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I've bricked my Ubuntu Wubi installation and as a result I can't get to the log-in screen. The computer sits at a blank, off-black (that kinda deep red/brown) screen after I've selected which Kernel to boot.

Is there any way I can install a fresh copy of Ubuntu via Wubi and then mount the old image?

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2 Answers

up vote 2 down vote accepted

Ideally you'd use a live CD - since you might be able to repair the current Wubi install. If you need data off it you could also try ext2read, which gives read-only access to the root.disk from Windows.

If you decide to access via a new Wubi install, it's critical to copy the *.disk files outside the \ubuntu directory before installing, since the first step of the Wubi install is to remove any existing install - and that deletes everything. Normally (on NTFS) there is only the root.disk that you care about, but if you install on a FAT32 partition or created a separate virtual disk for /home you can have others.

Let's say you moved (quicker than copy) the root.disk to \ubuntubackup\root.disk. Then when you install a fresh Wubi on the same 'drive', you can mount the old one as follows:

sudo mount -o loop /host/ubuntubackup/root.disk /mnt

Then you can use nautilus (or some other file browser) to view the files e.g. from a command prompt you could enter: nautilus /mnt/home

Attempting repairs

Wubi problems are often caused by hard reboots, perhaps after an apparent freeze. Forced shutdowns can damage any filesystem, but Wubi is more sensitive since it's whole partition is virtual, the root.disk. The steps to fix are:

  • Run chkdsk /f (or /r) from Windows. The corruption can be on NTFS and/or on the ext3/4 filesystem within the root.disk. In your case, you get past the grub menu, so it's probably only the ext3/4 filesystem, but I might run chkdsk anyway.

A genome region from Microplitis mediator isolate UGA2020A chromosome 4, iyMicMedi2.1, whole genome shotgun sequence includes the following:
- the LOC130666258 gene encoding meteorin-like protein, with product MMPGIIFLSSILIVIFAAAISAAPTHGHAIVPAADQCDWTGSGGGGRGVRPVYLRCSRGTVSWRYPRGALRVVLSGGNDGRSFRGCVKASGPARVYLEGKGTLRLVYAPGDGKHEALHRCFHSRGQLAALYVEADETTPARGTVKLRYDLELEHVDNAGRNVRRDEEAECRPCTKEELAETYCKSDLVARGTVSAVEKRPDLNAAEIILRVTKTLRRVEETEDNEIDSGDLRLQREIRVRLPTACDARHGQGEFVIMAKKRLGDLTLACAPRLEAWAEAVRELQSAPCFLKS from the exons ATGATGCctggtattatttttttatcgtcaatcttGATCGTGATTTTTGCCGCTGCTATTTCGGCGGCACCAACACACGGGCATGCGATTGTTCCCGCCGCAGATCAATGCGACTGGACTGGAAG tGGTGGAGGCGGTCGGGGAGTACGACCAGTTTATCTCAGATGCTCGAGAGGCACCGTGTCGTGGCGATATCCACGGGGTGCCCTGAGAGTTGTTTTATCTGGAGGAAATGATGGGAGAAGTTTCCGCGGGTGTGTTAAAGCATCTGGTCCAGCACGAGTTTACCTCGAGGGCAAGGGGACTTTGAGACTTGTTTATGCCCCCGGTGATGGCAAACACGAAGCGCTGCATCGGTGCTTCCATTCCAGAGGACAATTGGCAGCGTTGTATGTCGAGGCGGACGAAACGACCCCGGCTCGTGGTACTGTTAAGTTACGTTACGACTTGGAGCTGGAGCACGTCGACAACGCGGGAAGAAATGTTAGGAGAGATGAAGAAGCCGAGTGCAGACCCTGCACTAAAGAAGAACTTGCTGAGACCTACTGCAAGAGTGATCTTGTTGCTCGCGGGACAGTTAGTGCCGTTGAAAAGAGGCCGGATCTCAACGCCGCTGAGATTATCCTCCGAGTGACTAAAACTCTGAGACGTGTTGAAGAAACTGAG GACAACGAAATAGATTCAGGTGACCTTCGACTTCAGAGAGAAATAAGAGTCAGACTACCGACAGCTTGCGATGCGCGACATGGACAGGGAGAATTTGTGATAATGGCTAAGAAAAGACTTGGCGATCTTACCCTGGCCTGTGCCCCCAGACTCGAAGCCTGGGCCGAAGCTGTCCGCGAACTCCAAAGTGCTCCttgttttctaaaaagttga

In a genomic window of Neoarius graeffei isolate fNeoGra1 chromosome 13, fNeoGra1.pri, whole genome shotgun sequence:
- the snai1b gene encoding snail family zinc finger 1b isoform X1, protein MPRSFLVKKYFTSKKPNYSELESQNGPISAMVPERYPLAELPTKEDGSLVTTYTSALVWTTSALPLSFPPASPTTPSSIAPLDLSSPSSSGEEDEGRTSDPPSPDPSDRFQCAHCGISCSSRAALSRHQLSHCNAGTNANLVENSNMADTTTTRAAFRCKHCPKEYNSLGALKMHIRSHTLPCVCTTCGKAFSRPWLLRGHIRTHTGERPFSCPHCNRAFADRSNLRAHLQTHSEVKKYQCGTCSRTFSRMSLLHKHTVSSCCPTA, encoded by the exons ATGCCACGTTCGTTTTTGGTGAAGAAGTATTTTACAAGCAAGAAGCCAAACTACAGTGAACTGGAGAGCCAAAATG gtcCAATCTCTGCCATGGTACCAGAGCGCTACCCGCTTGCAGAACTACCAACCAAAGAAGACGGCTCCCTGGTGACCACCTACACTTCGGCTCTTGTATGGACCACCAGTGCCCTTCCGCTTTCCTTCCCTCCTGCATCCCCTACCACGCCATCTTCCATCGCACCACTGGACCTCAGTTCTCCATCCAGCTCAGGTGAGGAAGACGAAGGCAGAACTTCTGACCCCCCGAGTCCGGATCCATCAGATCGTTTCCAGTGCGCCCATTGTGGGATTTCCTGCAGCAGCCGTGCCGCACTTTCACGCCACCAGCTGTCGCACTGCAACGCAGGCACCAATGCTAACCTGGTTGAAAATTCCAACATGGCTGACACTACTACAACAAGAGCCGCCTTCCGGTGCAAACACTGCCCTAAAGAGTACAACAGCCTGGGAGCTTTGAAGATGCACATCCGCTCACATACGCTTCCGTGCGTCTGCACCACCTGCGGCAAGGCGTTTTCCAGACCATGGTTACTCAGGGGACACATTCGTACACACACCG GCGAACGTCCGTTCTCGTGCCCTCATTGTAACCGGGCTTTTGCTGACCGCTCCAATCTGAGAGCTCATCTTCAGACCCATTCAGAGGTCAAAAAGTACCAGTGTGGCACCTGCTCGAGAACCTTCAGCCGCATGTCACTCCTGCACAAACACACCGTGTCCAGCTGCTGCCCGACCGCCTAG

• After chkdsk check that the root.disk is still there. This may sound strange, but Windows will sometimes move files it repairs to a hidden \found.000 directory. It may rename the root.disk to chk0000.chk so look for it by size (5-30GB). See this for more info.
  • Now run fsck on the root.disk. You'll need to boot an Ubuntu CD or USB for this. Then mount the host NTFS partition. E.g. if your root.disk is on /dev/sda3:

    sudo mount /dev/sda3 /mnt

    sudo fsck /mnt/ubuntu/disks/root.disk

Other possibilities

  • You could try booting an older kernel.

  • Boot in recovery mode.

  • Check there's enough free space to boot (by mounting the root.disk from the live CD and then freeing up space if required, or resizing on the fly).

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Thanks for the tip. As an aside, do you have any links to diagnosing why it won't boot? –  Greg B May 3 '12 at 7:16
    
That depends on how it broke in the first place, but I'll add some general steps to my post above. –  bcbc May 3 '12 at 7:20
    
I've recently seen a post on problems booting after updating Oneiric kernels. So make sure you check the older kernels. If you don't see the grub menu at boot time, hold down the SHIFT key immediately after selecting Ubuntu from the Windows Boot Manager. Then you can look under Previous Linux Versions for older kernels. –  bcbc May 3 '12 at 19:13
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You could possibly use wubi. Boot into the fresh Ubuntu and click 'Try Ubuntu' then you might be able to mount the old Ubuntu. I'm not sure you could boot into the old image though. but if you mount the old system you could possibly backup some files if you wanted.

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